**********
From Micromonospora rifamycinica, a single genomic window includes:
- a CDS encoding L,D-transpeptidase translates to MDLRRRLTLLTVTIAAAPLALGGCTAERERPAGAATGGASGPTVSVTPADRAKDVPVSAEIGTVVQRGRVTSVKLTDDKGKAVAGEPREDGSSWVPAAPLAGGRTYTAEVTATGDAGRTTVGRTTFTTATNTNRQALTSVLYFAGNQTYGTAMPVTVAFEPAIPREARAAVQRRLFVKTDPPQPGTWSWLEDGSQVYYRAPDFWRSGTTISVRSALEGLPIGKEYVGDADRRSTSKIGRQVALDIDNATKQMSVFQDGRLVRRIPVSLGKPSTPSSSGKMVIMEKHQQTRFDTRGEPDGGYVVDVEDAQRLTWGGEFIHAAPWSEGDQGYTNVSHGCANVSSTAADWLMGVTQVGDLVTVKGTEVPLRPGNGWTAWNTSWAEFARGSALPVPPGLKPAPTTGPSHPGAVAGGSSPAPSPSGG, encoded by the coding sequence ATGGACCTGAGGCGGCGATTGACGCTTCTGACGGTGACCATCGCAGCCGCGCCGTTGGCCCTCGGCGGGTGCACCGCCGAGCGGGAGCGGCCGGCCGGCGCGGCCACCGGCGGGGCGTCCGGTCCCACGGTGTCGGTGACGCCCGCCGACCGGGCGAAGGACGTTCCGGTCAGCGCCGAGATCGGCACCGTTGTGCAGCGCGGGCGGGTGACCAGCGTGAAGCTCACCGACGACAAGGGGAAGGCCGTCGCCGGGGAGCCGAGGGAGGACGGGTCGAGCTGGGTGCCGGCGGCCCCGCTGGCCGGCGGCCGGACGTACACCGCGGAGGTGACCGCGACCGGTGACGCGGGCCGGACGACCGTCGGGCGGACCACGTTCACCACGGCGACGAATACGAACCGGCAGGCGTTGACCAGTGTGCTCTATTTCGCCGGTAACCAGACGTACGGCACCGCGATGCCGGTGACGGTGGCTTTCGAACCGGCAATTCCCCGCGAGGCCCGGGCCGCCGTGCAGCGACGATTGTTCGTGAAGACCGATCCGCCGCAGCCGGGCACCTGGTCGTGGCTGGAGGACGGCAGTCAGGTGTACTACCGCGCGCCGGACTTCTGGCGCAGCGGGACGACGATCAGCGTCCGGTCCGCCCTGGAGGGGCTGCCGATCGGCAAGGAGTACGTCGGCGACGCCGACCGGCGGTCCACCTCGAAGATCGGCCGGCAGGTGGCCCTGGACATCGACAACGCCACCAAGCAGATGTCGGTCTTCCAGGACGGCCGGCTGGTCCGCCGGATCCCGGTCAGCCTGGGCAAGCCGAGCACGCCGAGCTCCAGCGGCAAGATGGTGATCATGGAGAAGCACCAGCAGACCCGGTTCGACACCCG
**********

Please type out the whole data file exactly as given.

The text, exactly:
From Micromonospora rifamycinica, a single genomic window includes:
- a CDS encoding L,D-transpeptidase translates to MDLRRRLTLLTVTIAAAPLALGGCTAERERPAGAATGGASGPTVSVTPADRAKDVPVSAEIGTVVQRGRVTSVKLTDDKGKAVAGEPREDGSSWVPAAPLAGGRTYTAEVTATGDAGRTTVGRTTFTTATNTNRQALTSVLYFAGNQTYGTAMPVTVAFEPAIPREARAAVQRRLFVKTDPPQPGTWSWLEDGSQVYYRAPDFWRSGTTISVRSALEGLPIGKEYVGDADRRSTSKIGRQVALDIDNATKQMSVFQDGRLVRRIPVSLGKPSTPSSSGKMVIMEKHQQTRFDTRGEPDGGYVVDVEDAQRLTWGGEFIHAAPWSEGDQGYTNVSHGCANVSSTAADWLMGVTQVGDLVTVKGTEVPLRPGNGWTAWNTSWAEFARGSALPVPPGLKPAPTTGPSHPGAVAGGSSPAPSPSGG, encoded by the coding sequence ATGGACCTGAGGCGGCGATTGACGCTTCTGACGGTGACCATCGCAGCCGCGCCGTTGGCCCTCGGCGGGTGCACCGCCGAGCGGGAGCGGCCGGCCGGCGCGGCCACCGGCGGGGCGTCCGGTCCCACGGTGTCGGTGACGCCCGCCGACCGGGCGAAGGACGTTCCGGTCAGCGCCGAGATCGGCACCGTTGTGCAGCGCGGGCGGGTGACCAGCGTGAAGCTCACCGACGACAAGGGGAAGGCCGTCGCCGGGGAGCCGAGGGAGGACGGGTCGAGCTGGGTGCCGGCGGCCCCGCTGGCCGGCGGCCGGACGTACACCGCGGAGGTGACCGCGACCGGTGACGCGGGCCGGACGACCGTCGGGCGGACCACGTTCACCACGGCGACGAATACGAACCGGCAGGCGTTGACCAGTGTGCTCTATTTCGCCGGTAACCAGACGTACGGCACCGCGATGCCGGTGACGGTGGCTTTCGAACCGGCAATTCCCCGCGAGGCCCGGGCCGCCGTGCAGCGACGATTGTTCGTGAAGACCGATCCGCCGCAGCCGGGCACCTGGTCGTGGCTGGAGGACGGCAGTCAGGTGTACTACCGCGCGCCGGACTTCTGGCGCAGCGGGACGACGATCAGCGTCCGGTCCGCCCTGGAGGGGCTGCCGATCGGCAAGGAGTACGTCGGCGACGCCGACCGGCGGTCCACCTCGAAGATCGGCCGGCAGGTGGCCCTGGACATCGACAACGCCACCAAGCAGATGTCGGTCTTCCAGGACGGCCGGCTGGTCCGCCGGATCCCGGTCAGCCTGGGCAAGCCGAGCACGCCGAGCTCCAGCGGCAAGATGGTGATCATGGAGAAGCACCAGCAGACCCGGTTCGACACCCG